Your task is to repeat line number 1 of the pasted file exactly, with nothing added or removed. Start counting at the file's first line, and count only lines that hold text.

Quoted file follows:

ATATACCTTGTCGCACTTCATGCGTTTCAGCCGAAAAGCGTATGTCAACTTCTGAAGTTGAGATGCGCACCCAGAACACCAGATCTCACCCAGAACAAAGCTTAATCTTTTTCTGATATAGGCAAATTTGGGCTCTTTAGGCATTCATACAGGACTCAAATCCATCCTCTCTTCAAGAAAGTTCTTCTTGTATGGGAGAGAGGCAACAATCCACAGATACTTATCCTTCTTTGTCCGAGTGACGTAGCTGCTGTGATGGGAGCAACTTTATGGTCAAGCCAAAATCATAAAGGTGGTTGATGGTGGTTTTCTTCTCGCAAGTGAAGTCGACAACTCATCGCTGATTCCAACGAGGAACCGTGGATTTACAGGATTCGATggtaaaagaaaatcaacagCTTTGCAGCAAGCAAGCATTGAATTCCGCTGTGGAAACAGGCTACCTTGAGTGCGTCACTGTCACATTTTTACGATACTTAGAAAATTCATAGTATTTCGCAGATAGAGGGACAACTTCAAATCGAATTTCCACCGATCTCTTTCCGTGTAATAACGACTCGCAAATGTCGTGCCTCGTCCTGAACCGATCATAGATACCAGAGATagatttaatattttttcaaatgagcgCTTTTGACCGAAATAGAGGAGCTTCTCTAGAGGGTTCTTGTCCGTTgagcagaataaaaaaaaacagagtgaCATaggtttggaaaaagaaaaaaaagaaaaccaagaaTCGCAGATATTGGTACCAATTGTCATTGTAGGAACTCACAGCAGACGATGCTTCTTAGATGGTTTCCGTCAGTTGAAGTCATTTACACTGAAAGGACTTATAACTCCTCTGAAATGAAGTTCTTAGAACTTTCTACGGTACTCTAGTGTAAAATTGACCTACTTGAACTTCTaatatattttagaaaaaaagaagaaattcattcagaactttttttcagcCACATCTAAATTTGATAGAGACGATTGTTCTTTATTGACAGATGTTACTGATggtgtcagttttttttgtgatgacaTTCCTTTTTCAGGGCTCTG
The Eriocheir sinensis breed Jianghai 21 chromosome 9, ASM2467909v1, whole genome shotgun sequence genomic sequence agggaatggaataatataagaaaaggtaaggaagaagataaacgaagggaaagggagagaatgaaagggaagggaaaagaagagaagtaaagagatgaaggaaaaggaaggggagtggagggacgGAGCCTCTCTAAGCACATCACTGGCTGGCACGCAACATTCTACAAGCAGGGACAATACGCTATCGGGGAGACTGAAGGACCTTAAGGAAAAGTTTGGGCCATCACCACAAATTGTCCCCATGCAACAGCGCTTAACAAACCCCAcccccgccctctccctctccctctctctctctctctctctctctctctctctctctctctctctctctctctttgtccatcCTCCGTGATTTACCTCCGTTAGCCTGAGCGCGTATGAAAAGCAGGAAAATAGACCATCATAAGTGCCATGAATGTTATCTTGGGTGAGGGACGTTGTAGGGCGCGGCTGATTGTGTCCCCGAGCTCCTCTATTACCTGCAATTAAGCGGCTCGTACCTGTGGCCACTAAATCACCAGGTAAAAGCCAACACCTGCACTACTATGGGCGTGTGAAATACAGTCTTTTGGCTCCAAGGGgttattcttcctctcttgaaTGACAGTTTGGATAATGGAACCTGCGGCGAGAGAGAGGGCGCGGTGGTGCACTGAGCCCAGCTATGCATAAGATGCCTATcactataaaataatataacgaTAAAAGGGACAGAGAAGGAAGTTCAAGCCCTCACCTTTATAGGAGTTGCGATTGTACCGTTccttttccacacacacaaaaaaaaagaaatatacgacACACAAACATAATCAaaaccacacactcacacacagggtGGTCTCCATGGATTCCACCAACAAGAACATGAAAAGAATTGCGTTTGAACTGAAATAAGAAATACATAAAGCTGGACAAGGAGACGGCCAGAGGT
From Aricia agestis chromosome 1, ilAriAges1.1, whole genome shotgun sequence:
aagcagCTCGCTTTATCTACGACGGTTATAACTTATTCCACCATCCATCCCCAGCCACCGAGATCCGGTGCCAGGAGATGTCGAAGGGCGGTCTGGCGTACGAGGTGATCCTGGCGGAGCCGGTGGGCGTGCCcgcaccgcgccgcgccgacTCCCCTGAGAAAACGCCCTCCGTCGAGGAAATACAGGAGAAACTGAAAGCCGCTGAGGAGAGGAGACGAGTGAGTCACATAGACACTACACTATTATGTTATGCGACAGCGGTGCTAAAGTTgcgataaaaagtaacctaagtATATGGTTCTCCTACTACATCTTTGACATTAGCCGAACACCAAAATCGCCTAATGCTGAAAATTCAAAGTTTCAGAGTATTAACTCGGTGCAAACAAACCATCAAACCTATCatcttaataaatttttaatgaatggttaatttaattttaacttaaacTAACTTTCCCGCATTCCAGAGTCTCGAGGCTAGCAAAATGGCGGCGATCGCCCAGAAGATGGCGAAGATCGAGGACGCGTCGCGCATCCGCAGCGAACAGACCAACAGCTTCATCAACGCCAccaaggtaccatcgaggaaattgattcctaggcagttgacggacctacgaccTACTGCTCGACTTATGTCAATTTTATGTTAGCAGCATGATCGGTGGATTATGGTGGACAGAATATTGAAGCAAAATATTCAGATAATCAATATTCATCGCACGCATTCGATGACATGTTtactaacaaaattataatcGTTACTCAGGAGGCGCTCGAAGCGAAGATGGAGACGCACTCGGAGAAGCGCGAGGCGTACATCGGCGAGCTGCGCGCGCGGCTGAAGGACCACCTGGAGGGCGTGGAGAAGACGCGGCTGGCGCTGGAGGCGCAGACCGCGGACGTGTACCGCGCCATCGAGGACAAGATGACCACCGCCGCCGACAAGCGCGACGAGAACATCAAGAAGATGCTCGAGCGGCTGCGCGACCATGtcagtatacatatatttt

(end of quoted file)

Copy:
ATATACCTTGTCGCACTTCATGCGTTTCAGCCGAAAAGCGTATGTCAACTTCTGAAGTTGAGATGCGCACCCAGAACACCAGATCTCACCCAGAACAAAGCTTAATCTTTTTCTGATATAGGCAAATTTGGGCTCTTTAGGCATTCATACAGGACTCAAATCCATCCTCTCTTCAAGAAAGTTCTTCTTGTATGGGAGAGAGGCAACAATCCACAGATACTTATCCTTCTTTGTCCGAGTGACGTAGCTGCTGTGATGGGAGCAACTTTATGGTCAAGCCAAAATCATAAAGGTGGTTGATGGTGGTTTTCTTCTCGCAAGTGAAGTCGACAACTCATCGCTGATTCCAACGAGGAACCGTGGATTTACAGGATTCGATggtaaaagaaaatcaacagCTTTGCAGCAAGCAAGCATTGAATTCCGCTGTGGAAACAGGCTACCTTGAGTGCGTCACTGTCACATTTTTACGATACTTAGAAAATTCATAGTATTTCGCAGATAGAGGGACAACTTCAAATCGAATTTCCACCGATCTCTTTCCGTGTAATAACGACTCGCAAATGTCGTGCCTCGTCCTGAACCGATCATAGATACCAGAGATagatttaatattttttcaaatgagcgCTTTTGACCGAAATAGAGGAGCTTCTCTAGAGGGTTCTTGTCCGTTgagcagaataaaaaaaaacagagtgaCATaggtttggaaaaagaaaaaaaagaaaaccaagaaTCGCAGATATTGGTACCAATTGTCATTGTAGGAACTCACAGCAGACGATGCTTCTTAGATGGTTTCCGTCAGTTGAAGTCATTTACACTGAAAGGACTTATAACTCCTCTGAAATGAAGTTCTTAGAACTTTCTACGGTACTCTAGTGTAAAATTGACCTACTTGAACTTCTaatatattttagaaaaaaagaagaaattcattcagaactttttttcagcCACATCTAAATTTGATAGAGACGATTGTTCTTTATTGACAGATGTTACTGATggtgtcagttttttttgtgatgacaTTCCTTTTTCAGGGCTCTG